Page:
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Bible Commentaries

Schaff's Popular Commentary on the New Testament
1 Corinthians 4

 

 

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Introduction

Verse 1

even as we received mercy—not so much, mercy to “put us into the ministry,” as mercy for the courageous discharge of it (1 Timothy 1:12-14),—we faint not:(1)


Verse 1-2

1 Corinthians 4:1. Let a man so account of us as of ministers of Christ, and stewards of the mysteries of God.

1 Corinthians 4:2. Here, moreover,(1)i.e. in this matter of stewardship,—it is required in stewards that a man he found faithful. The figure here is warily changed in order to fasten attention on this property of a true servant of Christ, fidelity. Where this is found, the absence of much else can be borne with, but for the want of this in a steward nothing can compensate.


Verse 3

1 Corinthians 4:3. But and if our gospel be hid, it is hid to them that are perishing. It is veiled only in those who by their whole bearing towards the Gospel make it plain that they “are not willing to come to Christ that they may be saved” (John 5:40): see on chap. 2 Corinthians 2:13.


Verse 4

1 Corinthians 4:4. For I know nothing against myself. As this is clearly the intended sense, so our translators probably meant to express the same, using the word “by” in a now obsolete sense.

yet am I not hereby justified—all human judgments being but provisional.

but he that judgeth me is the Lord—the Lord Christ (as will presently appear).


Verse 5

1 Corinthians 4:5. Wherefore judge nothing before the time, until the Lord come (the second time), who will . . . make manifest the counsels of the hearts (Ecclesiastes 12:14; Romans 2:16), and then shall each man have his praise from God—according to his fidelity; for that is the one quality which the Judge Himself has announced that He will single out as the characteristic of His true servants—“Well done, good and faithful servant” (“good” because “faithful”), “thou hast been faithful over a few things,” etc.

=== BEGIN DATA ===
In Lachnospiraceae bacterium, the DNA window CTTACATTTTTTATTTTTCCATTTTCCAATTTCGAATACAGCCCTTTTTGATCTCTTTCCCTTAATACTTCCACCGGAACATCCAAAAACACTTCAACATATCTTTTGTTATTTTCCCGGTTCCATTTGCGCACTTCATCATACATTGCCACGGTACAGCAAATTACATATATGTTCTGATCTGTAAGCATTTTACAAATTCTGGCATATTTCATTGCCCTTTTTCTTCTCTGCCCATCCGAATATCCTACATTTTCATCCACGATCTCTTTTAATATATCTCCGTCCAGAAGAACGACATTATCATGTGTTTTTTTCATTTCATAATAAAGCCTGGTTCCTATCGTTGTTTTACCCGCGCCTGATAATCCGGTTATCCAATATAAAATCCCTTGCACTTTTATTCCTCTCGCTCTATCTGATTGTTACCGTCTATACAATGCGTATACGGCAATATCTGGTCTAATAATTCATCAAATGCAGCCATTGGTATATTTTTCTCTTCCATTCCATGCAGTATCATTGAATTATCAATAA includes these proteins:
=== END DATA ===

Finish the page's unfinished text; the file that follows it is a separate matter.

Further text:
Verse 6

1 Corinthians 4:6. Now these things, brethren, I have in a figure transferred to myself and Apollos for your sakes—putting ourselves forward merely as illustrations of great principles applicable to all—that in us ye might learn not to go beyond the things which are written (in such places as Jeremiah 9:23-24).


Verse 7

Verse 8

1 Corinthians 4:8. Now ye are filled, now ye are rich, ye have reigned as kings without us: yea, and I would ye did reign, that we might reign with you. There is keen irony here: ‘A fine time of it ye have had since ye were relieved of our presence; we stood in your way, we kept you in bondage, it seems; but now ye breathe more freely, and your Christianity is an easy-going thing; ye have got past the suffering, and have reached the reigning period. Would that it were so indeed, for then were it our time to reign along with you as your father in Christ; but alas, the reverse of all this we daily and bitterly feel.’


Verse 9

1 Corinthians 4:9. For I think, God hath set forth us the apostles last of all, as men doomed to death ... a spectacle (to be gazed on as in a theatre) unto the world, and to angels, and to men—to exhibit men’s enmity to the truth.


Verse 10

1 Corinthians 4:10. We are fools for Christ’s sake, but ye are wise in Christ—how enviable your lot, how pitiable ours! (irony, however, this is)—we weak, ye strong; ye have glory, we dishonour.


Verse 11

1 Corinthians 4:11. Even unto this present hour we both hunger, and thirst, and are naked, and are buffeted, and have no certain dwelling-place—having often scarce the necessaries of life.


Verse 12